Many visitors to Amsterdam rent a bicycle to explore the city but very few venture beyond the city centre and make it out into the picturesque Dutch countryside. With such flat terrain, it is quite easy to plan a day trip to nearby towns or tourist attractions from Amsterdam.
When planning a day trip on the bike from Amsterdam, some things to consider bringing include:
You should also be in reasonably good physical condition. The routes are quite flat and generally the only challenge is the wind resistance, which can be quite strong if you have to bike into the wind.
The follow are 3 recommended bike day trips that start near Amsterdam Central train station and return to that point. You can begin the routes from other points along the route that are most convenient for you.
The windmills at Zaanse Schans are one of the most popular tourist destinations in The Netherlands. Situated along the Zaan River, the bike route requires riding outside of the Amsterdam city area, taking a free ferry across the IJ (pronounced “eye”), and riding through the town of Zaandam. The direct route from central Amsterdam is about 30km roundtrip by bike. A longer route of 45km to Zaanse Schans can be down that loops through the polders, land reclaimed from the sea, before reaching Zaanse Schans, then passing through the small towns of Westzaan and Nauerra before heading back to Amsterdam.
Amsterdam’s castle, known as Muiderslot, is located at the mouth of the Vecht River, southeast of the city centre in the town of Muiden. The 40km bike route from the Central Station area can be done in about 5 hours roundtrip, not including stops at the castle or any other attractions. The route follows the scenic Amsterdam-Rhine Canal before heading into the countryside and reaching the town of Muiden. After visiting the castle, the route continues south along the east side of the Vecht River to the town of Weesp before returning to Amsterdam through the scenic Diemerbos, a forested area built in the 1990’s.
One of Amsterdam’s most iconic rivers, the Amstel River (not the beer) flows through Holland, into the centre of the city. The 40km bike route known as the Amstel Ronde Hoeproute takes about 5 hours to ride and follows the Amstel out of Amsterdam, passing through Middelpolder park before crossing into the town of Ouderkerk aan de Amstel. The Rondehoep is a protected grassland area that is home to many different species of birds. The biking route loops around the Rondehoep before reaching the Amstel River and following it north, back into the city.
Amsterdam is one of the world’s most cosmopolitan cities, known for its rich history, culture, and arts. It’s also one of the best cities for biking, with its relatively flat land and extensive network of biking routes.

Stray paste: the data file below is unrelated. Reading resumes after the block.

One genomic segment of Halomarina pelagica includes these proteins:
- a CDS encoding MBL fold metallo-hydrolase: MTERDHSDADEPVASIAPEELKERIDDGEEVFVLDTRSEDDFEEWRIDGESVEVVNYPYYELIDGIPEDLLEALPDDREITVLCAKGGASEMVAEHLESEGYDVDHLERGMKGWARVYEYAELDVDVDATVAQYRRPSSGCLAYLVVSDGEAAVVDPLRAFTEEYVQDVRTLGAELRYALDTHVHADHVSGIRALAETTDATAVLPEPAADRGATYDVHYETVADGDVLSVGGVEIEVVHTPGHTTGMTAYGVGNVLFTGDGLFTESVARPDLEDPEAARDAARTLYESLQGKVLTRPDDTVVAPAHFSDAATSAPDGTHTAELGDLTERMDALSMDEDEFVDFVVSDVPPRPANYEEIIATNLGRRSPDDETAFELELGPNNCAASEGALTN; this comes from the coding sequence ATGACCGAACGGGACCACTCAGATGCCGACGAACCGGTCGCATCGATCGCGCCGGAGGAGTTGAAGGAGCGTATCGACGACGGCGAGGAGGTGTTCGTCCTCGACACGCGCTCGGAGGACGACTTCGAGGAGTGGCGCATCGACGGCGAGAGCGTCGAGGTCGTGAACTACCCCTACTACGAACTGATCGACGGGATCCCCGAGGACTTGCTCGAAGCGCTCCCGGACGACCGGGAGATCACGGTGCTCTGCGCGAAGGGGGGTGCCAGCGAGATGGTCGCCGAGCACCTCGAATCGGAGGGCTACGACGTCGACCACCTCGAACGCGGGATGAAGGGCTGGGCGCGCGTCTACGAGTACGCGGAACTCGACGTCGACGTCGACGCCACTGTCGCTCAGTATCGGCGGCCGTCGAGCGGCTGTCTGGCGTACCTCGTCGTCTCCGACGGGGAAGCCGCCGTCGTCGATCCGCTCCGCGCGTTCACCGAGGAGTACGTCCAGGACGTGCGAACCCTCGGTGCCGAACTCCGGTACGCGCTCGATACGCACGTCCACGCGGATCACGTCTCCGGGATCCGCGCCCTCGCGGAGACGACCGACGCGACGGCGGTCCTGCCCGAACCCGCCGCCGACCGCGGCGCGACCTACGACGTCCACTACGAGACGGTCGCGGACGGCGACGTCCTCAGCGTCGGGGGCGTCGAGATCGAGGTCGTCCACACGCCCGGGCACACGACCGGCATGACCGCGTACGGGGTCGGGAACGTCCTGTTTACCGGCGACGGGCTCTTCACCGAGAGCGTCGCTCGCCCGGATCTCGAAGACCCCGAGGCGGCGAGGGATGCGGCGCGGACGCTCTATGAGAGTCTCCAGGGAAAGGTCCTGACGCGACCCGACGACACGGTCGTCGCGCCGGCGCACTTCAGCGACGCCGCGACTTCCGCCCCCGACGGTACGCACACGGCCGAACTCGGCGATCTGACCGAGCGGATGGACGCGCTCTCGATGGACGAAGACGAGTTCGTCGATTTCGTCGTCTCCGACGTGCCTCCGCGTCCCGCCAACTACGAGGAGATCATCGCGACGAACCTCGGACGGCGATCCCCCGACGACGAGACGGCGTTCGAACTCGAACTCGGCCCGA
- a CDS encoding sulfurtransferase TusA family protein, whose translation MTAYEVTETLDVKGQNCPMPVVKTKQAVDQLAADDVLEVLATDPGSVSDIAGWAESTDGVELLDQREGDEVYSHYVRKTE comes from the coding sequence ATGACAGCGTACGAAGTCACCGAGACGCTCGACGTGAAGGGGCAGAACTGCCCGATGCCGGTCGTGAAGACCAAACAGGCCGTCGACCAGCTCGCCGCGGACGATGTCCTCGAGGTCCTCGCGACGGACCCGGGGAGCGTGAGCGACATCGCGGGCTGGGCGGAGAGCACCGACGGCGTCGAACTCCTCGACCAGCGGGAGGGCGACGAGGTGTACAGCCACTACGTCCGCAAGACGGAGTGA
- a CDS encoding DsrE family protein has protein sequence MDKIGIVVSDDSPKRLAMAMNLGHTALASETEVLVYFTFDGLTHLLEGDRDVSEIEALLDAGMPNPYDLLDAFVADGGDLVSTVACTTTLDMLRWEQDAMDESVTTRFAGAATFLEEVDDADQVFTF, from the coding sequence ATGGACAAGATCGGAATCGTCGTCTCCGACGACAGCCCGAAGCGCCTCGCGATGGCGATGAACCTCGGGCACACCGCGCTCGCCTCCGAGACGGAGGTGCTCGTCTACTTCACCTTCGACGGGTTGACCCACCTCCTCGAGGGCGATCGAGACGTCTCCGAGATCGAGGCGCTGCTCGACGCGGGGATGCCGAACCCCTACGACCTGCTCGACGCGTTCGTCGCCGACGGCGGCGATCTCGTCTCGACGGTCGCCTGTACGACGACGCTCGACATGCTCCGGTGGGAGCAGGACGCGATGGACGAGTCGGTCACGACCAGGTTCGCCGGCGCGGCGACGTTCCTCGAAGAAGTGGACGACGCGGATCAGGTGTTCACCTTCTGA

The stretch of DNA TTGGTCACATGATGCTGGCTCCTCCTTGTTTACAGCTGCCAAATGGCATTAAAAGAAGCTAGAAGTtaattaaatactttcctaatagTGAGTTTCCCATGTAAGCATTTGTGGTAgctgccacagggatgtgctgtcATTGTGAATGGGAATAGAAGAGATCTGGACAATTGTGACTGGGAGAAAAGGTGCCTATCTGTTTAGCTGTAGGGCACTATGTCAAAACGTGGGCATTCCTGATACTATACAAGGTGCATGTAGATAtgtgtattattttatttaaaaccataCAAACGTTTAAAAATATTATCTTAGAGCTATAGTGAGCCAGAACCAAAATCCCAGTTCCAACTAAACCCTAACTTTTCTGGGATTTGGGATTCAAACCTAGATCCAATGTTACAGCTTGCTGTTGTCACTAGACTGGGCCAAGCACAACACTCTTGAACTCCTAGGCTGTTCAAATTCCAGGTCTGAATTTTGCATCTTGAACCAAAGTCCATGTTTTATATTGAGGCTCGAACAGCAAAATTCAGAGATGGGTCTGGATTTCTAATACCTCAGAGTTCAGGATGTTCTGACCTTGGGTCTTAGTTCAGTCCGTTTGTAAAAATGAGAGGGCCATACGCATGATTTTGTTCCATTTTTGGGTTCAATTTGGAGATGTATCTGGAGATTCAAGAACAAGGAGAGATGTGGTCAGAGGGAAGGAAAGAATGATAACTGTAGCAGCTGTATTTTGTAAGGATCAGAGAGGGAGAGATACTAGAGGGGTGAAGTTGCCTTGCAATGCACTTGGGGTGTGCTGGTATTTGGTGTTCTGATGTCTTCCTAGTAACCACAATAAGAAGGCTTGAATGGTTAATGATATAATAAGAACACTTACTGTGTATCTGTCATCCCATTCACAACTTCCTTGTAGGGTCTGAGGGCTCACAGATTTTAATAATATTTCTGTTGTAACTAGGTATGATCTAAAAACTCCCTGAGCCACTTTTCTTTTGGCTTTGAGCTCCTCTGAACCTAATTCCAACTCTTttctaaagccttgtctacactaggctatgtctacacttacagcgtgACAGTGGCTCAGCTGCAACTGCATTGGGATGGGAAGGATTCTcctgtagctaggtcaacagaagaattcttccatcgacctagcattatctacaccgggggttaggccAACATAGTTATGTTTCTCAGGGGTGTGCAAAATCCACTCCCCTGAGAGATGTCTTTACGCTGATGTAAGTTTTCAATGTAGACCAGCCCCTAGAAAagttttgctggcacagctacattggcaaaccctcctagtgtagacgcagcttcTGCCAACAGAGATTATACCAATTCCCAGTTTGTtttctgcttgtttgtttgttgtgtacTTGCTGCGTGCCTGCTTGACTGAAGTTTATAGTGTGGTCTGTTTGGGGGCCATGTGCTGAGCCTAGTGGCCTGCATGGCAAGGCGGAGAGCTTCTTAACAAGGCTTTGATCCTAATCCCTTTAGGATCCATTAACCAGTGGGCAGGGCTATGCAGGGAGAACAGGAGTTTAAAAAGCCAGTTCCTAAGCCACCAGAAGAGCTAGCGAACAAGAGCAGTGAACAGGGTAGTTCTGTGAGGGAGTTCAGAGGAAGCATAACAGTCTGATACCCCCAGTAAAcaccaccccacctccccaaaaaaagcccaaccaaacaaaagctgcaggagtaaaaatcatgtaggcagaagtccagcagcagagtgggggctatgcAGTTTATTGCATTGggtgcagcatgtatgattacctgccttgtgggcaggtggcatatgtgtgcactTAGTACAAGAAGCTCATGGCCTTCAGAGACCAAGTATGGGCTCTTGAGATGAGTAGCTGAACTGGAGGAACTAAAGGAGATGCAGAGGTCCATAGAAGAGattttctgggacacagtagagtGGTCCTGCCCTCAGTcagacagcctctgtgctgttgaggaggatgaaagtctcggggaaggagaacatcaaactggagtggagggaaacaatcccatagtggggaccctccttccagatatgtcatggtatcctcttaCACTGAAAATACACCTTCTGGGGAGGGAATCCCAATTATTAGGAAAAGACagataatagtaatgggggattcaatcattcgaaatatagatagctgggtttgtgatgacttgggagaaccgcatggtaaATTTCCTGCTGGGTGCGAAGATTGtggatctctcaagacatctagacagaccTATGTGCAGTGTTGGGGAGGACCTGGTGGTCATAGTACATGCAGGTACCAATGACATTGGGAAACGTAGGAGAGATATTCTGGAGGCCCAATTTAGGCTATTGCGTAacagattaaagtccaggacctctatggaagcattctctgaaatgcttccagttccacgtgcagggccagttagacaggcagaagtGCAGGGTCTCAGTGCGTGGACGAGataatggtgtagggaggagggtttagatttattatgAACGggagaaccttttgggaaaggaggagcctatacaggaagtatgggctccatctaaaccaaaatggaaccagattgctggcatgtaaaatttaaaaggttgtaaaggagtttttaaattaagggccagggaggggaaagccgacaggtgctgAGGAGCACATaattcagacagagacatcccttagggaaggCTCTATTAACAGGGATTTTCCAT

Here are some of the reasons that make Amsterdam the best city for biking:
Amsterdam is a very flat city and the only elevation gain you should expect is when you have to ride up a couple of meters over a bridge crossing a canal. Being so flat makes biking around Amsterdam a relaxing experience. You can cross the entire city quickly while barely breaking a sweat. You can also cover very long distances of more than 50km on a basic bike that will take you around the city and even out into the countryside to explore.
While the terrain is flat, don’t forget about the wind. It can be a bit more challenging having to ride back to the city when the wind is blowing in your direction and such a flat country can often experience very high winds!
The Netherlands has some of the best bike infrastructure in the world making it really easy to get around the cities and countryside by bike. There are dedicated bike lanes and routes throughout the city of Amsterdam, dedicated street lights and crossing lights at intersections, and even dedicated bridges and bike / pedestrian ferries. Visitors to Amsterdam familiar with biking in their home cities are amazed by the infrastructure.
Bikes are a major mode of transportation for the Dutch and the country has been set up for this. The first clue that there is a lot of bike infrastructure is when you see the multi-level, bike lockup area next to Amsterdam Centraal Station. You may also be fortunate enough to see someone moving all of their household belongs in the city by bike.
With its canals, cafes, museums, history, culture, and architecture, Amsterdam is a great European destination and exploring it by bicycle makes the experience even more unique. You can plan to rent a bike for several days and use it to go between popular attractions like the Rijksmuseum, Van Gogh Museum, Anne Frank House, or even the Heineken Museum. You can book a guided bike tour of Amsterdam or choose one of the self-guided routes on Biking Amsterdam. Or, just simply ride around the city and explore, stopping at cafes and watching the busy streets and canals.
The bikes routes are so good that they extend out into the countryside, well beyond the city limits, and even connect other Dutch cities and neighbouring towns together. Visitors to Amsterdam can plan longer routes outside the city by visiting the iconic windmills at Zaanse-Schans or the Muiderslot castle at the mouth of the Vecht River.
If you do plan on exploring outside of Amsterdam, it’s well advised that you plan your day by taking a map, having a fully charged mobile phone (and charger, just in case), food, and water with you. It’s amazing how quickly you can find yourself in the countryside and not near any cafes or conveniences.
Nothing makes you feel more Dutch than riding a bike in Amsterdam. While there’s no way of knowing for certain, it’s estimated there is more than 850,000 bikes in Amsterdam. With a population of 780,000 people, that’s more than one bike per person!
So, if you’re visiting Amsterdam, remember that renting a bicycle or taking a guided tour of the city are the best ways to explore and get a feel for the Dutch city.